INDIANAPOLIS – After falling at home in the regular-season finale, a loss that cost Wisconsin the outright Big Ten title, Greg Gard’s players talked about their desire to get back on the court at the Big Ten tournament and play better basketball.
Their lackluster play in the one-point loss to Nebraska was atypical, they said.
The Badgers returned to the court Friday night against rival Michigan State in the Big Ten quarterfinals but if they perform in the NCAA Tournament as they did for much of the game against the Spartans, the off-season could come quickly.
UW shot poorly from the opening minute, got hot in spurts after halftime but ultimately couldn’t hit enough shots or get enough stops and suffered a 69-63 loss to the Spartans.
Box score:Michigan State 69, Wisconsin 63
More:Freshman Chucky Hepburn showed his leadership skills almost two years before he arrived at Wisconsin
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“I know our guys are disappointed, wanted to continue to stay and continue to play,” Gard said. “But not good enough for long enough stretches to be able to stay in the tournament.”
The Badgers (24-7) suffered their second consecutive loss – the first time that has happened this season – and will now wait until Sunday to learn their NCAA Tournament seeding.
UW was projected as a No. 3 entering play Friday and still could open the tournament at Fiserv Forum in Milwaukee.
The Badgers are now 15-3 in games decided by six points or fewer, with two of the losses coming in the last two games.
Michigan State (22-11) advances to face either No. 3 Purdue or No. 11 Penn State in the semifinals at approximately 2:30 pm Saturday.
The Badgers entered the day shooting just 31.3% from three-point range and 42.7% overall.
They posted higher numbers in the first half when they missed all 7 three-point attempts and hit just 7 of 29 shots overall (24.1%).
UW finished 7 of 24 from three-point range (29.2%), 22 of 60 overall (36.7%) and 12 of 21 from the free-throw line (57.1%).
“Just missed shots,” sophomore guard Johnny Davis said. “It happens in the game of basketball.”
Davis, who practiced sparingly during the week after suffering a right-ankle injury in the regular-season finale, was out of sync from the start and appeared to be pressing in the opening half when he hit just 1 of 10 shots. He finished 0 for 5 from three-point range and 3 for 19 overall but still contributed 11 points and 11 rebounds.
“I’m pretty sure their game plan was to try and take away those shots or contest those shots really hard,” Davis said. “But a lot of those shots just were on me, rushed through them or just didn’t get the look that I wanted to.”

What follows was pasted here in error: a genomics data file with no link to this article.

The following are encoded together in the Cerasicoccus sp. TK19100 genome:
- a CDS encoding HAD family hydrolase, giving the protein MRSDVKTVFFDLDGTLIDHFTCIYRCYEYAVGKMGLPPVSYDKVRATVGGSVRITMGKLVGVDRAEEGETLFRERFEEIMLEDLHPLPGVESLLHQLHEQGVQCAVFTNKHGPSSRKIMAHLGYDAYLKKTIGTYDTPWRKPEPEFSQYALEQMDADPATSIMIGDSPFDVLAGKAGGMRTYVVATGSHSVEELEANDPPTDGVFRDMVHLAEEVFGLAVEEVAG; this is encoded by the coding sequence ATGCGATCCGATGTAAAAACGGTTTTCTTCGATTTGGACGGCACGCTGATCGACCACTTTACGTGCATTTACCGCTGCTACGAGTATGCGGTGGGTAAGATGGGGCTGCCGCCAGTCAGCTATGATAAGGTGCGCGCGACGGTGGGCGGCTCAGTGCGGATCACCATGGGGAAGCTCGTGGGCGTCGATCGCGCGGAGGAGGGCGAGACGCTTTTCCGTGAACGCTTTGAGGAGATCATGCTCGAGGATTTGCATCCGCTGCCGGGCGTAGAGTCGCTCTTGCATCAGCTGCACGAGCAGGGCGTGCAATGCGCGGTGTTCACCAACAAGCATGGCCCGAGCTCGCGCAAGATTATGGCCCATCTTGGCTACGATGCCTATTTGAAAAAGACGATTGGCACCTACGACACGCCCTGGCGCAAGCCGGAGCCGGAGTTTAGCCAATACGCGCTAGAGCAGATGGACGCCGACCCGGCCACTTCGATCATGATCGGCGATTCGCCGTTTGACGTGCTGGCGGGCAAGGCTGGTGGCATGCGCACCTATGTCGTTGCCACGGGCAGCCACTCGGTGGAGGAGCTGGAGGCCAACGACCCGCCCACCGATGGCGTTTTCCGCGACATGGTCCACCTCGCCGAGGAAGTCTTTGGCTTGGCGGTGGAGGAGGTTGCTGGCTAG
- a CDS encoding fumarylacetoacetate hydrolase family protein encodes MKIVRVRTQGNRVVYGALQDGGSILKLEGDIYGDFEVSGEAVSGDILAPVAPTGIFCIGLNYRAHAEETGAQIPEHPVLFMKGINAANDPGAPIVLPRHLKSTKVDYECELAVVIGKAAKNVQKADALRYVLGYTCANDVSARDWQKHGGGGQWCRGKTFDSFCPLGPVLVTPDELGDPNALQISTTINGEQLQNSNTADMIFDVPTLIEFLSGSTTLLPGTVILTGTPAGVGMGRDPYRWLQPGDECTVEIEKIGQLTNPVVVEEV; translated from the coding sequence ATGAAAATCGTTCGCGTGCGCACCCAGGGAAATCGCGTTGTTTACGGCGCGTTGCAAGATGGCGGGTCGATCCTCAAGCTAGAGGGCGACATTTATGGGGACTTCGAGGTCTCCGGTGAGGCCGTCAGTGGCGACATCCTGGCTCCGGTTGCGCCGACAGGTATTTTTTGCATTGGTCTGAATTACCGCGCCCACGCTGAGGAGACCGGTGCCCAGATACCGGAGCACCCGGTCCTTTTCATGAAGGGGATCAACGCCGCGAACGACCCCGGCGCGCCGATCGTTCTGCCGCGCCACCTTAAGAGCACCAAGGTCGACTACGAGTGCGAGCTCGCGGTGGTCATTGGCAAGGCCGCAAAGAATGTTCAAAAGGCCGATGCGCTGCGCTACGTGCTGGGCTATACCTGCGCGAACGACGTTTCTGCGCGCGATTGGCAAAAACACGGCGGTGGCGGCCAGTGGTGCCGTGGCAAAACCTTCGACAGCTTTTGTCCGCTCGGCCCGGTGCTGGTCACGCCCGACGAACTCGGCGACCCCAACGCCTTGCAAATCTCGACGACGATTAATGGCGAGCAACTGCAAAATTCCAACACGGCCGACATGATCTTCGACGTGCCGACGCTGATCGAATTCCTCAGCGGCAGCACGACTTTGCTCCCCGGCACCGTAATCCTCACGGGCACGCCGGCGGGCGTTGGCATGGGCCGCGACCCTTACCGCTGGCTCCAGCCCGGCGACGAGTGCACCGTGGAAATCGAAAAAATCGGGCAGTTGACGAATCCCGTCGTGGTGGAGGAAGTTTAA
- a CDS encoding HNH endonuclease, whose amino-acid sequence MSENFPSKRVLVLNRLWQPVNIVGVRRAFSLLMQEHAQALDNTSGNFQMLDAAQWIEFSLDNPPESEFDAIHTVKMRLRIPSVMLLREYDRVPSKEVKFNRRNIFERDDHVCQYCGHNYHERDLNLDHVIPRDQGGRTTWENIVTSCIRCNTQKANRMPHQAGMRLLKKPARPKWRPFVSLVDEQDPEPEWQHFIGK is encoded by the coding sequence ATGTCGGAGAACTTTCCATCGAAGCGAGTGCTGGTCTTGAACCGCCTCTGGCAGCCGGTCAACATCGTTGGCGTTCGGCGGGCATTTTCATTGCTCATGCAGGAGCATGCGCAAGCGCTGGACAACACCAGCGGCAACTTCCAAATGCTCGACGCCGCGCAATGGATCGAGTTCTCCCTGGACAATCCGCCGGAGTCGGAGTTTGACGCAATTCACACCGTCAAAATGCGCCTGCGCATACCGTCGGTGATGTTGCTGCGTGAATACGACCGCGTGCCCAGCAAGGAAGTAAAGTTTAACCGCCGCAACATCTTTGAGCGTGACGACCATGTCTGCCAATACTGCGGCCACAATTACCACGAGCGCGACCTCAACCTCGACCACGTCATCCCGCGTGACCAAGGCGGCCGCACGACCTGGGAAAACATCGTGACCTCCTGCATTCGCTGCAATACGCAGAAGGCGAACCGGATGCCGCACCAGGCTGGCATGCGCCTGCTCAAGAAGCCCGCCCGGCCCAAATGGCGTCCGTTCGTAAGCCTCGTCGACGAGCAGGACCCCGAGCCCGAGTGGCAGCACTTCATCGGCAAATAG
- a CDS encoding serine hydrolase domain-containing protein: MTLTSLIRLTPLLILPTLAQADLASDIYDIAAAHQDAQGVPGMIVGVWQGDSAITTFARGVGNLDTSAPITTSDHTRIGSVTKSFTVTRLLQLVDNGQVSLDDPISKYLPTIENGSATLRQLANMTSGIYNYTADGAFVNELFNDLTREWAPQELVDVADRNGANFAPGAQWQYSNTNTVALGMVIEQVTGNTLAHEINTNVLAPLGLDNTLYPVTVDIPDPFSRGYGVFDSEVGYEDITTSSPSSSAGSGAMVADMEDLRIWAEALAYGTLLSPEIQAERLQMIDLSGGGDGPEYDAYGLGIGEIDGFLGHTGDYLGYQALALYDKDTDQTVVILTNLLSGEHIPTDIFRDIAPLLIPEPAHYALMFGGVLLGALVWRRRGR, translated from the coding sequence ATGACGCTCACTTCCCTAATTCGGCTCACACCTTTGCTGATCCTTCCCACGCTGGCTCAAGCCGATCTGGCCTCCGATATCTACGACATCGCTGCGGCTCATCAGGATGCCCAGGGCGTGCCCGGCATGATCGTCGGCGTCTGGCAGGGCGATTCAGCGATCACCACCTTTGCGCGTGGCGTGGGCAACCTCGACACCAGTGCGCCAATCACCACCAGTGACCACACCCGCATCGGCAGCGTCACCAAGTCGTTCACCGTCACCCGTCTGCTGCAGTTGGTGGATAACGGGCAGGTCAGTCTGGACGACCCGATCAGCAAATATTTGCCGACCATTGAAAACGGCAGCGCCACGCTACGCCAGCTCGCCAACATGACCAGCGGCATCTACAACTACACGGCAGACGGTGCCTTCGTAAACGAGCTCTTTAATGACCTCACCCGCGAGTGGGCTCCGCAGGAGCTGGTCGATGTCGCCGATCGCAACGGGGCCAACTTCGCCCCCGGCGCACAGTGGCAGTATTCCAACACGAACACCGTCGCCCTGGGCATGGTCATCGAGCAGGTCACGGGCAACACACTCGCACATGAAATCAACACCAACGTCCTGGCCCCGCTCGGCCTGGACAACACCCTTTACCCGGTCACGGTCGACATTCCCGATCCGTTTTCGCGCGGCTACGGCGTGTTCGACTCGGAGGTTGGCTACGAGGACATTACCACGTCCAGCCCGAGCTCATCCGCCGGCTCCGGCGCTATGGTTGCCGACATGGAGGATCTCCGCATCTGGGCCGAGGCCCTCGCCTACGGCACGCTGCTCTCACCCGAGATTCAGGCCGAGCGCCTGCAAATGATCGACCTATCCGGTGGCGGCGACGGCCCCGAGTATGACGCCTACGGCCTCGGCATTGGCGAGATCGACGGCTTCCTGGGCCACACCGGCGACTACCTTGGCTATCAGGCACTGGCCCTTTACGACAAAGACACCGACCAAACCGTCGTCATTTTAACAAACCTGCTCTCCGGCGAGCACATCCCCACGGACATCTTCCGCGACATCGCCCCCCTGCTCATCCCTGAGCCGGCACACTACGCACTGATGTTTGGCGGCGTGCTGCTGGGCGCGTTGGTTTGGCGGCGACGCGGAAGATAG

Brad Davison scored 10 of his 23 points to keep UW within two points after the first 20 minutes. He fouled out with 50 seconds left and UW trailing, 62-58.
“Every time you have the opportunity to compete,” he said, “you want to be out there for your team.”
Chucky Hepburn added 11 points, Steven Crowl had nine and Tyler Wahl eight.
Hepburn hit a trio of three-pointers in the second half, the first to pull UW within 56-53 with 3 minutes 15 seconds left, and the second to forge a 58-58 tie with 1:56 left.
Michigan State’s Tyson Walker (11 points, seven assists) answered with a basket in the lane; Hepburn missed a three-pointer; and Walker scored again to give the Spartans a 62-58 lead with 58 seconds left.
“That last half against Michigan State we just couldn’t get a stop,” Wahl said.
After a timeout by UW, Max Christie (eight points) blocked Davis’ drive. UW trailed, 65-60, when Hepburn hit his third three-pointer of the half to cut the deficit at two points with 16.2 seconds left.
Walker secured the victory by hitting four free throws, sandwiched around a missed jumper by Davis, and the Spartans were moving on.
“I’ve got so much respect for Gard,” Michigan State coach Tom Izzo said, “the job he’s done
with a team that nobody predicted. That’s a really good basketball team.
“And I give us credit because I thought we did a decent on Johnny and he is something special. But I’m sure his injury, when he went down there last week and probably didn’t get to practice much had something to do
“So all in all, I’m just excited that we won a game, get a chance to advance and maybe starting to do some of the things we hadn’t done.”
Marcus Bingham Jr., averaging 8.9 points, pounded UW inside with 19 points and 11 rebounds.
“He was getting to his spots,” Wahl said. “He is a heck of a player. He is dominant, long. He was killing us.”
Whether it was Bingham scoring seven consecutive points in a span of 45 seconds to turn a two-point deficit into a five-point lead midway through the second half or Walker hitting two crucial baskets, Michigan State made critical plays down the stretch.
“It’s all those things we did before, well before we got down the stretch,” Gard said, alluding to early foul trouble, missed shots and giving up key offensive rebounds. “Today we were not as good in the first 38 minutes to be able to come down the stretch and put a game away.
“You know, we didn’t lose the game in the last two minutes. There would be 50 things I’ll find in the first 38 that put ourselves in that position.”